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Decision Tree Induction in Hierarchic Distributed Systems With: Amir Bar-Or, Ran Wolff, Daniel Keren

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Motivation Large distributed computation is costly Especially data intensive and synchronization intensive ones; e.g., data mining Decision tree induction: –Collect global statistics (thousands) for every attribute (thousands) in every tree node (hundreds) –Global statistics – global synchronization

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Motivation Hierarchy Helps Simplifies synchronization –Synchronize on each level Simplifies communication An “industrial strength” architecture –The way real systems (including grids) are often organized

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Motivation Mining highly dimensional data Thousands of sources Central control Examples: –Genomically enriched healthcare data –Text repositories

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Objectives of the Algorithm Exact results –Common approaches would either Collect a sample of the data Build independent models at each site and then use centralized meta-learning atop of them Communication efficiency –Naive approach: collect exact statistics for each tree node would result in GBytes of communication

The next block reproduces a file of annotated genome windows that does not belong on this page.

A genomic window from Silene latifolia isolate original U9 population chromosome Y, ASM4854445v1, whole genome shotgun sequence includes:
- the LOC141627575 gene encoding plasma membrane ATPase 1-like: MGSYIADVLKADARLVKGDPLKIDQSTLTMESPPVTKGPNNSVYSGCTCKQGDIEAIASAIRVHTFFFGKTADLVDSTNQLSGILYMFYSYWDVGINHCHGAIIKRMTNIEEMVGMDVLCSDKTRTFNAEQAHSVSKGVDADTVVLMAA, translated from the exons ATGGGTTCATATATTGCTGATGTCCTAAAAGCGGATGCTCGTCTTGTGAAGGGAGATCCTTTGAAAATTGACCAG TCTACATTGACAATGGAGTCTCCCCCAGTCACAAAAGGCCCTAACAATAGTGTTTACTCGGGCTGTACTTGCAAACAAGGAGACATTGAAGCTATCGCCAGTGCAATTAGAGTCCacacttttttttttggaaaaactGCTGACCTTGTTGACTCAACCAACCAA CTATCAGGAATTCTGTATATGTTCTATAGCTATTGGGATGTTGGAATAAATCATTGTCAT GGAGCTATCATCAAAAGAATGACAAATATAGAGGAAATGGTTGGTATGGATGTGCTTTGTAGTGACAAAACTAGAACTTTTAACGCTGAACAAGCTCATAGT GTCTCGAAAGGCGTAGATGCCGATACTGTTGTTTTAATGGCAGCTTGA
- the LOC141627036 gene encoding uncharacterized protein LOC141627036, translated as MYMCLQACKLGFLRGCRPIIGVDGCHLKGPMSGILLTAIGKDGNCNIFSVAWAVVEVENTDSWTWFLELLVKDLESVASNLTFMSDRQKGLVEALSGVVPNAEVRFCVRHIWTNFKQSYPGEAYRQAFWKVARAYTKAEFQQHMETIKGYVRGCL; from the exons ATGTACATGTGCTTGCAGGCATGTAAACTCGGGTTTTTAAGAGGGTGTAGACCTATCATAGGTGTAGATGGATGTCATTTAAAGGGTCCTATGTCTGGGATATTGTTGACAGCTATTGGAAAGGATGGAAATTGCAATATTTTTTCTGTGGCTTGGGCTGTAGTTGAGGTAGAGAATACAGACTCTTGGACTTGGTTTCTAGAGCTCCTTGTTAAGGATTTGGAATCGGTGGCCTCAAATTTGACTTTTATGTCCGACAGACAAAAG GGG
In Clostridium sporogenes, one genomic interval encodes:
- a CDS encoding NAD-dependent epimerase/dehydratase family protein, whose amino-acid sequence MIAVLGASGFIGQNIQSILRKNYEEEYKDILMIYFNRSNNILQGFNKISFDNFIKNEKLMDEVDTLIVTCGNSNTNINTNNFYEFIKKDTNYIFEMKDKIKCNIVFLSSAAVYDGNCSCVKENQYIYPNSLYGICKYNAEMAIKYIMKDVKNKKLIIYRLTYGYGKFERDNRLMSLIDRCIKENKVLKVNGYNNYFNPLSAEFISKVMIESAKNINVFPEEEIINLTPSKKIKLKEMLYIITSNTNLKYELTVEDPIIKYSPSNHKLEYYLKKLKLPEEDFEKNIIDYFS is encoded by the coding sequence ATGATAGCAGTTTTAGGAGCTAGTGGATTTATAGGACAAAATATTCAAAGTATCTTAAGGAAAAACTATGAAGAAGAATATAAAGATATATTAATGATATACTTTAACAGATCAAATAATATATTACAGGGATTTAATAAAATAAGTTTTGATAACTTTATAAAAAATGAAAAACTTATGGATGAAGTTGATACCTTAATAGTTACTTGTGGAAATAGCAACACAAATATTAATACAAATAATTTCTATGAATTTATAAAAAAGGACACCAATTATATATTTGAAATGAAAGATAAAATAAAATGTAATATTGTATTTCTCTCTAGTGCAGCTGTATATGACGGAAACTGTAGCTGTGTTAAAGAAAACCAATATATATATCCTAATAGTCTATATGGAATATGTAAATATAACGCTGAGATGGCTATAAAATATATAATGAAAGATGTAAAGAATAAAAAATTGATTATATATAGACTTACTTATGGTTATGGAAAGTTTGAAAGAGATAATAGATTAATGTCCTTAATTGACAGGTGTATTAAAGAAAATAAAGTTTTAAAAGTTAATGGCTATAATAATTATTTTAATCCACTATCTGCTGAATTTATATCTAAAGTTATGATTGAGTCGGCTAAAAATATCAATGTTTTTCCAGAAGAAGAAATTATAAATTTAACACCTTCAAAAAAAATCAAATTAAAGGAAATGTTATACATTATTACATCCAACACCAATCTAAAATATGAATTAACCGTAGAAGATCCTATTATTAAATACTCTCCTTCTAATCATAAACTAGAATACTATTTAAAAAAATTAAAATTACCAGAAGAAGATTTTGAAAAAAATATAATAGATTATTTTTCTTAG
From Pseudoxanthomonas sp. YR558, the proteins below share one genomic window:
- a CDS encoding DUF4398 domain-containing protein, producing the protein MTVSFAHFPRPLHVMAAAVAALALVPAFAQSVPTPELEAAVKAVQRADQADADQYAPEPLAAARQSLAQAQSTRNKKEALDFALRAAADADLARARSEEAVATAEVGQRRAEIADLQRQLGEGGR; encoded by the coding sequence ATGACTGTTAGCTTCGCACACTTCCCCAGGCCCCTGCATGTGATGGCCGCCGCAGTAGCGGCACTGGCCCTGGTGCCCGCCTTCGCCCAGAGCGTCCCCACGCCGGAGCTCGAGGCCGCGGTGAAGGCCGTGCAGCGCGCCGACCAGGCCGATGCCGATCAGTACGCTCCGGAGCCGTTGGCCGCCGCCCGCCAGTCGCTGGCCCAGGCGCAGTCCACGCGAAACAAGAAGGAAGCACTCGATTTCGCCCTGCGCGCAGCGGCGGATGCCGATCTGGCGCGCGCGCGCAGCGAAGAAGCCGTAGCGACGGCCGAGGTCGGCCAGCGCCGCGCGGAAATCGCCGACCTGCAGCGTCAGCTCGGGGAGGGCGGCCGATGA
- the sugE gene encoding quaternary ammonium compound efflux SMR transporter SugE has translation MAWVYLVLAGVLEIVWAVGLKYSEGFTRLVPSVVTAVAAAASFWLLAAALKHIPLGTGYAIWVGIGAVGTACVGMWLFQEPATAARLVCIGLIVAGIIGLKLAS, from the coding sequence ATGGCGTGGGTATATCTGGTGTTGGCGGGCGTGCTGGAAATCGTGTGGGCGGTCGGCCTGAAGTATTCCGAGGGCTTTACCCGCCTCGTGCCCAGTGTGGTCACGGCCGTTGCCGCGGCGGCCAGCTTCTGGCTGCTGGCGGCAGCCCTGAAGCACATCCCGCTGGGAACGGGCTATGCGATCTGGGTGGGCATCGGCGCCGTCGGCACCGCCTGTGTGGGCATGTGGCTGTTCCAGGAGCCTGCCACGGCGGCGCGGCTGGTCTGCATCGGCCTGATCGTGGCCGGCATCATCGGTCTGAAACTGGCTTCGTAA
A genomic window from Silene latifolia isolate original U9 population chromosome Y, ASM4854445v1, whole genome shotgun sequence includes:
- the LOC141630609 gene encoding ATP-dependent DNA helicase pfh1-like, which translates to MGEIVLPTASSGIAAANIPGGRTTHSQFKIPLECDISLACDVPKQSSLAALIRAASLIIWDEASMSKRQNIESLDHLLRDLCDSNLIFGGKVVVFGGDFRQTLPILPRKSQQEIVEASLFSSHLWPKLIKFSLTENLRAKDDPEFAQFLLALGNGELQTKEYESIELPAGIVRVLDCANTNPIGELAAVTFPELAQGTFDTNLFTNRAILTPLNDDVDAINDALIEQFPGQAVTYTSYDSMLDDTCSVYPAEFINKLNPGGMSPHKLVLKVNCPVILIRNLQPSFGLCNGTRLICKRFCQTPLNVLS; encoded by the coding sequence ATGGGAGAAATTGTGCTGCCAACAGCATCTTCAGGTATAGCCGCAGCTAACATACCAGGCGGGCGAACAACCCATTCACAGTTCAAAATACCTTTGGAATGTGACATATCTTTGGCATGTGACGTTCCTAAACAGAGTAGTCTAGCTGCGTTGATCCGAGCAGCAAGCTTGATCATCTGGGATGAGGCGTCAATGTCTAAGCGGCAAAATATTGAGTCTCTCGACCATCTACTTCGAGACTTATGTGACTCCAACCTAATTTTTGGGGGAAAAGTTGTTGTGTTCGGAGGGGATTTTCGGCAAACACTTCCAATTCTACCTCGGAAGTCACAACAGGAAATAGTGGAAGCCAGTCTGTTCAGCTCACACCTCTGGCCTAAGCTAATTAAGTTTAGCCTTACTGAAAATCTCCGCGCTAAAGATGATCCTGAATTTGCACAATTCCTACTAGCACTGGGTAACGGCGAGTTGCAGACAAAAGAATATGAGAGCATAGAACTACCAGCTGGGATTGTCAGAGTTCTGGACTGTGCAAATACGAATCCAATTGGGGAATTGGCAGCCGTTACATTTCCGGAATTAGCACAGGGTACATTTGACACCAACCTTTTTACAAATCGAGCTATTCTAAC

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Decision tree in a Teaspoon A tree were at each level the learning samples are splitted according to one attribute’s value Hill-climbing heuristic is used to induce the tree –The attribute that maximized a gain function is taken –Gain functions: Gini or Information Gain No real need to compute the gain

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Main Idea Infer deterministic bounds on the gain of each attribute Improve bounds until best attribute is provenly better than the rest Communication efficiency is achieved because bounds require just limited data –Partial statistics for promising attributes –Rough bound on irrelevant attributes

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Hierarchical Algorithm At each level of the hierarchy –Wait for reports from all descendants Contain upper and lower bounds on the gain of each attribute, number of samples from each class –Use descendant's report to compute cumulative bounds –If no clear separation, request descendants to tighten bounds by sending more data –At worst, all data is gathered

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Deterministic Bounds Upper bound Lower bound

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Performance Figures 99% reduction in communication bandwidth Out of 1000 SNP, only ~12 were reported to higher levels of the hierarchy Percent declines with hierarchy level

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Performance Figures 99% reduction in communication bandwidth Out of 1000 SNP, only ~12 were reported to higher levels of the hierarchy Percent declines with hierarchy level

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More Performance Figures Larger datasets require lower bandwidth Outlier noise is not a big issue –White noise even better

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More Performance Figures Larger datasets require lower bandwidth Outlier noise is not a big issue –White noise even better

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Future Work Text mining Incremental algorithm Accommodation of failure Testing on a real grid system Is this a general framework?

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